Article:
Radium is a decay product of uranium and is therefore found in all uranium-bearing ores. Radium was originally acquired from pitchblende ore from Joachimsthal, Bohemia (7 metric tons of pitchblende yields 1 gram of radium). Carnotite sands in Colorado provide some of the element, but richer ores are found in the Democratic Republic of the Congo, the Great Lakes area of Canada and can also be extracted from uranium processing waste. Large uranium deposits are located in Ontario, New Mexico, Utah, Australia, and in other places.


Its compounds color flames crimson carmine (rich red or crimson color with a shade of purple) and give a characteristic spectrum. Due to its geologically short half life and intense radioactivity, radium compounds are quite rare, occurring almost exclusively in uranium ores.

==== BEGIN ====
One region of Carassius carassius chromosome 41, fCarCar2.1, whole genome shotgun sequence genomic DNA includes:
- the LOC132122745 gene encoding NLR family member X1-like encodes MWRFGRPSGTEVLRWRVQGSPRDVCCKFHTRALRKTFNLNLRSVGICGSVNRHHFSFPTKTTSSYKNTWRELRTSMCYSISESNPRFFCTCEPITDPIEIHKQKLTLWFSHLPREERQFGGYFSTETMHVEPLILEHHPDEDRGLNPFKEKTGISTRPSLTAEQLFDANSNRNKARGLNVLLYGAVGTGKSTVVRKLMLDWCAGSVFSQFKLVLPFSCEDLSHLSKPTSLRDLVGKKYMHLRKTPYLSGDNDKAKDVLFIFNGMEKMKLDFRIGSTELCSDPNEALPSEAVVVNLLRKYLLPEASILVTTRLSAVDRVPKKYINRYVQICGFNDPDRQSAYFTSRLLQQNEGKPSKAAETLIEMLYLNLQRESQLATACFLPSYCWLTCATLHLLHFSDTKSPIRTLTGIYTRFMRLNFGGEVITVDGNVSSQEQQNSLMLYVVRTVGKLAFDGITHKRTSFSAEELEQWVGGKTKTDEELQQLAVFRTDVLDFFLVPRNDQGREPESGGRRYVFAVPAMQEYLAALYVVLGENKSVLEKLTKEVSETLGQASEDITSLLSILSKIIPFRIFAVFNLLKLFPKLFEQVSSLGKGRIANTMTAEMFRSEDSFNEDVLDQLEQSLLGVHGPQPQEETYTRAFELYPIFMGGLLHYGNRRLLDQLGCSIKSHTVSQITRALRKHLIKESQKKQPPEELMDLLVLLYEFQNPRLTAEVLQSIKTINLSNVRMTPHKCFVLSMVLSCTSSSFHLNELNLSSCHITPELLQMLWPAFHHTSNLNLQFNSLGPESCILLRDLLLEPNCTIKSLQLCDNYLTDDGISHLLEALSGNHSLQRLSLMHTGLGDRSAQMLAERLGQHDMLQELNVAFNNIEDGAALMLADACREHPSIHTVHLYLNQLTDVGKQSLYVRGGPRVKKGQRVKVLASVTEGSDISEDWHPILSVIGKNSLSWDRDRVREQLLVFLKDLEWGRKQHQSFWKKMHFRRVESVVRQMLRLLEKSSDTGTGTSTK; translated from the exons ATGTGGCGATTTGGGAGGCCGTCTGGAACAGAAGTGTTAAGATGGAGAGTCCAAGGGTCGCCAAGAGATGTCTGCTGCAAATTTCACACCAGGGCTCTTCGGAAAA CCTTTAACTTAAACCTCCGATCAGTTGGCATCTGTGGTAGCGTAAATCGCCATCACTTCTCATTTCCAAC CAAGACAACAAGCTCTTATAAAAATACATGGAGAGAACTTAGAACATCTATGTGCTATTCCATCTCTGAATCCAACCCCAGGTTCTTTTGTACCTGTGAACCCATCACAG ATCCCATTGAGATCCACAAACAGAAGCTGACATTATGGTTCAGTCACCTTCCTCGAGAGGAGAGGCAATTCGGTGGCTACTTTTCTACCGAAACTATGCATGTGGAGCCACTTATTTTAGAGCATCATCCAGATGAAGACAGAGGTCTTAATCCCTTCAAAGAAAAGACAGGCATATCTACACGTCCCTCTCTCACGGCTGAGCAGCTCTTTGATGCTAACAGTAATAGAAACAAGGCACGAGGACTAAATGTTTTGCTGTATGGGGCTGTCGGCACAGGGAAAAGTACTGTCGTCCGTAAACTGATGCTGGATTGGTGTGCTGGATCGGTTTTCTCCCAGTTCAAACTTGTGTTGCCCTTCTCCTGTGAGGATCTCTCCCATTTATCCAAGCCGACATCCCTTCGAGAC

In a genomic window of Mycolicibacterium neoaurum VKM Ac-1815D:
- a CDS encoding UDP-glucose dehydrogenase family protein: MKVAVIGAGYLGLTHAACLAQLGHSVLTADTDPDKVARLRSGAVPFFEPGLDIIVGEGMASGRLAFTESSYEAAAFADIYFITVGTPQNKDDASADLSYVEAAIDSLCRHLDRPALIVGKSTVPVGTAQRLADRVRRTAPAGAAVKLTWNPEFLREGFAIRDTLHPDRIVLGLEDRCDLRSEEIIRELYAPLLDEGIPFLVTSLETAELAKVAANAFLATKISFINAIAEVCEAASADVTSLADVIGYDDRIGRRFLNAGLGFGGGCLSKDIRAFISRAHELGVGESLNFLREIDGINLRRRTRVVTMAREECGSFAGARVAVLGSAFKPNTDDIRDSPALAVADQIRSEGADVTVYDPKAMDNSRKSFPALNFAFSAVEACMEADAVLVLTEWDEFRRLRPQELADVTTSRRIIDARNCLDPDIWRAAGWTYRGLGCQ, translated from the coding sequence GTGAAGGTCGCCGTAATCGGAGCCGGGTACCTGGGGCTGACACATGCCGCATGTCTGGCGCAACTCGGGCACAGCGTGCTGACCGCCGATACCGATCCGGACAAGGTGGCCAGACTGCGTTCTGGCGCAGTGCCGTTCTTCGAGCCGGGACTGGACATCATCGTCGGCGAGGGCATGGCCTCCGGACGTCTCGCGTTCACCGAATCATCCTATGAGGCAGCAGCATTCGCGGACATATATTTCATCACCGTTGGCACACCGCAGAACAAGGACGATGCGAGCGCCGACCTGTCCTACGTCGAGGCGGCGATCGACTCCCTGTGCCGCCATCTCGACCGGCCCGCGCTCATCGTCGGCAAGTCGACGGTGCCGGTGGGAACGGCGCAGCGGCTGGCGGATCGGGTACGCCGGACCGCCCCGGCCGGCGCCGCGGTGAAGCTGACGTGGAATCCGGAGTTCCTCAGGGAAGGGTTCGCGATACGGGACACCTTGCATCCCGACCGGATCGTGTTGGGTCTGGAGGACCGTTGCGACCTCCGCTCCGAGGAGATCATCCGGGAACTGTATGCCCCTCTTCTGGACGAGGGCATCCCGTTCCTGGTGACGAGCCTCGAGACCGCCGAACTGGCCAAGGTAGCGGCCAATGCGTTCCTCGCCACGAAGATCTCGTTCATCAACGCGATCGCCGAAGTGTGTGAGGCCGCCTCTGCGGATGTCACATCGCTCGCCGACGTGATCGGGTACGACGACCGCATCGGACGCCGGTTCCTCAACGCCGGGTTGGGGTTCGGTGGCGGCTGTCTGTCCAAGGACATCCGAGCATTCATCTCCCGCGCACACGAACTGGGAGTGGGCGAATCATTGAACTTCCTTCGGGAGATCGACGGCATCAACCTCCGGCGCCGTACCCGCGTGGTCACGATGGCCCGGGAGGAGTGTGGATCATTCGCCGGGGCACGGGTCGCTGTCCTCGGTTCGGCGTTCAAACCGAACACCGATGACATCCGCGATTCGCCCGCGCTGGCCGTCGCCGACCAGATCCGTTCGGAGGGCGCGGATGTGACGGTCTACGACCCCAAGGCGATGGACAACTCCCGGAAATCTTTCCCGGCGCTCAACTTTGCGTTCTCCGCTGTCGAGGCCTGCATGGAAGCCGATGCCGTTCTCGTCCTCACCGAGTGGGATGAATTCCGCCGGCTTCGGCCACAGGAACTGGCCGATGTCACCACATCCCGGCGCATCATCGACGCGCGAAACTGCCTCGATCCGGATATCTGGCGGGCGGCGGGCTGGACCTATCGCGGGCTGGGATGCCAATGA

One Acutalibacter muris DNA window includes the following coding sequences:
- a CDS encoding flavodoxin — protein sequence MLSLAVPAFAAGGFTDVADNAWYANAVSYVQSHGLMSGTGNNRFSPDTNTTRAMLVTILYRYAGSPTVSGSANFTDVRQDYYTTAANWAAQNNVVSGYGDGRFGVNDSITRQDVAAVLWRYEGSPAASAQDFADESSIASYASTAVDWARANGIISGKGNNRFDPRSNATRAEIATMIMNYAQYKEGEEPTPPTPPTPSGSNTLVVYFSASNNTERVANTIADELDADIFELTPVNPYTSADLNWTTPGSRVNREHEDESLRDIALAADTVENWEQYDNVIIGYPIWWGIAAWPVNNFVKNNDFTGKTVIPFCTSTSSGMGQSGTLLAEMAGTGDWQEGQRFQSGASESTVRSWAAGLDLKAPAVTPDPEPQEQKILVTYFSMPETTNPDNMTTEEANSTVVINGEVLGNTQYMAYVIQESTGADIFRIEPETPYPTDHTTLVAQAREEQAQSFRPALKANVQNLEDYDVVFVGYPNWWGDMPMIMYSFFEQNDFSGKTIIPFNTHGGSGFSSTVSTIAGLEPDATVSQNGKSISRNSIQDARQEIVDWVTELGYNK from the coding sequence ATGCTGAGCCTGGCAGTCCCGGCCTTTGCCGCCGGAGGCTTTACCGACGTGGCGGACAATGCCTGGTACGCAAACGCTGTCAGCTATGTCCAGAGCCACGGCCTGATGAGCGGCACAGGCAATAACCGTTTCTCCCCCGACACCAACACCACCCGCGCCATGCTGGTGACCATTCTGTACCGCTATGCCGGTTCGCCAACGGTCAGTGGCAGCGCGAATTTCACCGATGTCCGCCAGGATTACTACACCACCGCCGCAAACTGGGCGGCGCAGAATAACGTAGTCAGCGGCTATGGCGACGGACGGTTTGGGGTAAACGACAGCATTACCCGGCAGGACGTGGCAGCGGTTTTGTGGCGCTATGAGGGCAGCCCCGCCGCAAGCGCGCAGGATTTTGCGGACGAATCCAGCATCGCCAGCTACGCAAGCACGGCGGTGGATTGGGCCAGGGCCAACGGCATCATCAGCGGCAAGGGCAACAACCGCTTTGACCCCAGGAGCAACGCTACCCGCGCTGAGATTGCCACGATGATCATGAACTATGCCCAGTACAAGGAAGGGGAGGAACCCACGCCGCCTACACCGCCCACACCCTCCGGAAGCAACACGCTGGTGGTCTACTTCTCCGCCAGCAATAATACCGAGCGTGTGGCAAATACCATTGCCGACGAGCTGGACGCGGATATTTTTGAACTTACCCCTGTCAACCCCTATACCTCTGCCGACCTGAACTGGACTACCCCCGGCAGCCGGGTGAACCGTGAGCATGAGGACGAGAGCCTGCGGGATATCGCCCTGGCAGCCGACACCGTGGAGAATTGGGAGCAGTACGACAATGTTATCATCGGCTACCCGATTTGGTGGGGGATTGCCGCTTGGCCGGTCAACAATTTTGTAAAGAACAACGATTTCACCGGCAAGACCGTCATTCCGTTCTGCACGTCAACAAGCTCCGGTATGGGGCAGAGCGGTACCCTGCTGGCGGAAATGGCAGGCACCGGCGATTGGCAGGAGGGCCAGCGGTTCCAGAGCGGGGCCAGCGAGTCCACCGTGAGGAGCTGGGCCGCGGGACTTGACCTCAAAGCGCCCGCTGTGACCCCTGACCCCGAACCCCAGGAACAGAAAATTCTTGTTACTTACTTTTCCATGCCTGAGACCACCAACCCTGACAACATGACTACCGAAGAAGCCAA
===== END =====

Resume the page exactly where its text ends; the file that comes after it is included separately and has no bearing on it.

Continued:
Fluorides: radium (II) fluoride (RaF2), Chlorides: radium (II) chloride (RaCl2), Bromides: radium (II) bromide (RaBr2), Iodides: radium (II) iodide (RaI2), Hydrides: no data, Oxides: radium (II) oxide (RaO), Sulfides: no data, Selenides: no data, Tellurides: no data, Nitrides: no data


Radium has 25 different isotopes, four of which are found in nature, with radium-226 being the most common. Ra-223, Ra-224, Ra-226 and Ra-228 are all generated in the decay of either U or Th. Ra-226 is a product of U-238 decay, and is the longest-lived isotope of radium with a half-life of 1602 years; next longest is Ra-228, a product of Th-232 breakdown, with a half-life of 6.7 years.